Does だって find it's roots in some different combination of words, or is it it's own, self made, particle? Where does だって come from?

  • Which だって are you referring to?
    – user4032
    Jan 27, 2014 at 23:11
  • I forget the exact context. It was being used at the end of a sentence, and it (may) have been exclamatory?
    – user3457
    Jan 28, 2014 at 1:35
  • It's probably the lesser formal form of だそうです, which translates to xxx said, or apparently..
    – Pita
    Jan 28, 2014 at 3:26
  • It was A: いさかさん、子供四人もいるんだって。 B: チャウチャウ、六人や。 I also don't know why they used も。
    – user3457
    Jan 28, 2014 at 3:40
  • 5
    I think it's 「だ」(dictionary.goo.ne.jp/leaf/jn2/132198/m0u/%E3%81%A0) + 「って」(dictionary.goo.ne.jp/leaf/jn2/147762/m0u)
    – user1016
    Jan 28, 2014 at 4:42

1 Answer 1


“だって” is a sentence-ending particle, coming from binding particle “だって”: a sound change of “だとて”, which is an auxiliary verb of assertion “だ” followed by an auxiliary verb a binding particle “とて”, and it is used in a casual conversation.

  • 4
    Forgive me if I'm wrong but is とて an auxiliary verb/助動詞? Isn't it a (quotative case) particle/助詞?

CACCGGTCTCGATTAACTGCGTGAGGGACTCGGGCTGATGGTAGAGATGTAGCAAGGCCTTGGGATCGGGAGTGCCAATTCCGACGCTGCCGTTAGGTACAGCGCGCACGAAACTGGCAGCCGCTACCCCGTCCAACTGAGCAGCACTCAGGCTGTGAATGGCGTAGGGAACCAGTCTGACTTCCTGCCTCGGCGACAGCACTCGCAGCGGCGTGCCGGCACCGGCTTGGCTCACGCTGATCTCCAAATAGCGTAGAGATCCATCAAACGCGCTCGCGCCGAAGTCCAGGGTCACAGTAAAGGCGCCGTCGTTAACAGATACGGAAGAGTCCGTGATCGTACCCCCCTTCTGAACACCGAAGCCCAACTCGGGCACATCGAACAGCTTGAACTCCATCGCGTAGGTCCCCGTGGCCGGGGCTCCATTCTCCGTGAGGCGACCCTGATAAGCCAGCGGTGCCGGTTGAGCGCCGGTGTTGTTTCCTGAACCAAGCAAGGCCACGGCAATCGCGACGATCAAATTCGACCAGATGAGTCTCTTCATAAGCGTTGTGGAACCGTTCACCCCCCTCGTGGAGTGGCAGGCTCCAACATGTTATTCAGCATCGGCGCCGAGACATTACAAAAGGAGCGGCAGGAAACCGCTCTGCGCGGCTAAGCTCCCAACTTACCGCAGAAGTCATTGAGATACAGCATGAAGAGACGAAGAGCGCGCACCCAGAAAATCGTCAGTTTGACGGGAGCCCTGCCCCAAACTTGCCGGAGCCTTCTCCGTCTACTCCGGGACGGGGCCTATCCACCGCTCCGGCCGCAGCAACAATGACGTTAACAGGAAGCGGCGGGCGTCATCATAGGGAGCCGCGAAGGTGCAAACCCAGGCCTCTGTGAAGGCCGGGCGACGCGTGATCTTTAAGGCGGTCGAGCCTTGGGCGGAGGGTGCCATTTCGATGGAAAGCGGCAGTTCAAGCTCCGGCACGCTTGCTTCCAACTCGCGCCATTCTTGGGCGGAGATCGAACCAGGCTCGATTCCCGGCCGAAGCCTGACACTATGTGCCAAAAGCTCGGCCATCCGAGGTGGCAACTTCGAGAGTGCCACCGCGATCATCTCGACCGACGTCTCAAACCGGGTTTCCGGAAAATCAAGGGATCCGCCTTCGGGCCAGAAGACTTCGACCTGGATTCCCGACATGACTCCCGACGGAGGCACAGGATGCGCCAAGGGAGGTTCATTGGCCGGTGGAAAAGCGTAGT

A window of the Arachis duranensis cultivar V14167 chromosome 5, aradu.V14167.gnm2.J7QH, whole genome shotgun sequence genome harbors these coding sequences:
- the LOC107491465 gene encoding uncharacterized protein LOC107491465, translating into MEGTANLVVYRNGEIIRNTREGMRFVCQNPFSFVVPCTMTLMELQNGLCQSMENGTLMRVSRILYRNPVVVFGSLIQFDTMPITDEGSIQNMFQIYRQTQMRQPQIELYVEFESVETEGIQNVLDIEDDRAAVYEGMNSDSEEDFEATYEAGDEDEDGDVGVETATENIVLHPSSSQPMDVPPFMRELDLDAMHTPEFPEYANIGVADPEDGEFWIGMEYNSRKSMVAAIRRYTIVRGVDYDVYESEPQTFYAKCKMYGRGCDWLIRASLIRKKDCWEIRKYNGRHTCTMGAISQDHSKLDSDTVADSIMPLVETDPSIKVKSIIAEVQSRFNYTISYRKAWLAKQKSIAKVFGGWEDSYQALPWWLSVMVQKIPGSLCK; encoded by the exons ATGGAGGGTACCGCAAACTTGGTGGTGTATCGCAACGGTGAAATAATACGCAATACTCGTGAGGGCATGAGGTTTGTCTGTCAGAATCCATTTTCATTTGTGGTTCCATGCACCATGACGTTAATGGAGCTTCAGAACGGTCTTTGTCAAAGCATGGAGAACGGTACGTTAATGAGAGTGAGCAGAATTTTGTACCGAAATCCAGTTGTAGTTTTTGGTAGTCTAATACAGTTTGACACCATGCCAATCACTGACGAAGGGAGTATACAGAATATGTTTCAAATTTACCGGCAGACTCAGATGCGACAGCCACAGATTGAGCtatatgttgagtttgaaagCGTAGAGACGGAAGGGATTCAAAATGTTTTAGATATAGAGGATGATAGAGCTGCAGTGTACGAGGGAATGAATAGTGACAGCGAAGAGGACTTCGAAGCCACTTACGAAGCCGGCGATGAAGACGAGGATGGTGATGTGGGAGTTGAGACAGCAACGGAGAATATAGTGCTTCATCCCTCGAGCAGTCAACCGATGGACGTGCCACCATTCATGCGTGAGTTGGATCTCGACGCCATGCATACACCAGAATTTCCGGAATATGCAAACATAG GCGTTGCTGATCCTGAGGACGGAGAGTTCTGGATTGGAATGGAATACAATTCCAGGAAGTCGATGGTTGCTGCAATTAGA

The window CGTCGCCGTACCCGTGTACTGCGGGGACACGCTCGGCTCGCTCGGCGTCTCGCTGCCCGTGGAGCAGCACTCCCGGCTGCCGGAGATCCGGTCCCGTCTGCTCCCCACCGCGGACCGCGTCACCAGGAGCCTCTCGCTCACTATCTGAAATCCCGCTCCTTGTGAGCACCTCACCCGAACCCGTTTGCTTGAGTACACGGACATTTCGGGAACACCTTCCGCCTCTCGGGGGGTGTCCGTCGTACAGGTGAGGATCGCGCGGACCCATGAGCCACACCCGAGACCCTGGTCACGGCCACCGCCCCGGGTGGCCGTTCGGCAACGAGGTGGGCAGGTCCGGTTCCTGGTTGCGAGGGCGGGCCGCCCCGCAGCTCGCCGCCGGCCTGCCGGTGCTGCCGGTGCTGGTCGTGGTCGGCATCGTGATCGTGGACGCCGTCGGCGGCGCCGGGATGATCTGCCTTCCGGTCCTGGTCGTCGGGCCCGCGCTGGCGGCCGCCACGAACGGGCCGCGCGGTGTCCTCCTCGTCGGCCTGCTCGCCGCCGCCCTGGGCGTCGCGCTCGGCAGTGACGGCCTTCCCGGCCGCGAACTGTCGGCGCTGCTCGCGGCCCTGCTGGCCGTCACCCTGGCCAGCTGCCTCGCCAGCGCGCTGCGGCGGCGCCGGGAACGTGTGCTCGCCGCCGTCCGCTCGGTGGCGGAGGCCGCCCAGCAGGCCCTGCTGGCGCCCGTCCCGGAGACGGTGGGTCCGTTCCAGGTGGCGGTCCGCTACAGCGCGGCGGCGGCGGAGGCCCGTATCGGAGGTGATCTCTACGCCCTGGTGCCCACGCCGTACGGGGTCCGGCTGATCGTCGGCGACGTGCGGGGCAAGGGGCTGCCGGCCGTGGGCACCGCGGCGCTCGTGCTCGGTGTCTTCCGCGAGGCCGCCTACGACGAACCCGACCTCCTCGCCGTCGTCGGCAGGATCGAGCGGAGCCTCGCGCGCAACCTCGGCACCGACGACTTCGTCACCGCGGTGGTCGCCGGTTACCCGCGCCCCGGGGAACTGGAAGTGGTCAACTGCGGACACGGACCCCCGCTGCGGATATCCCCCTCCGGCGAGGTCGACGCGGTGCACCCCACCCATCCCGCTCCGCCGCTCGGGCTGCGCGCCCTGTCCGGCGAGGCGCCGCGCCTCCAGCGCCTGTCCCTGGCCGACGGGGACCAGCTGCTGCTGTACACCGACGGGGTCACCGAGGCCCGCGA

– user1016
    Jan 28, 2014 at 13:17
  • @Anthony: I have to admit, I'd never heard of とて but thanks to Chocolate and Shun I can see it exists in my dictionary but I am still not sure understand this particle. Perhaps you should revise your question to ask about the use of とて as in だとてー>だって, where it comes from and how it works? I've never seen it mentioned in a text book or class.
    – Tim
    Jan 29, 2014 at 1:00
  • @Chocolate, thanks for pointing. とて is a binding particle(係助詞), not an auxiliary verb. I corrected my answer!
    – yanana
    Jan 29, 2014 at 11:00
  • @Tim, should I explain means and usage examples here?
    – yanana
    Jan 29, 2014 at 11:02

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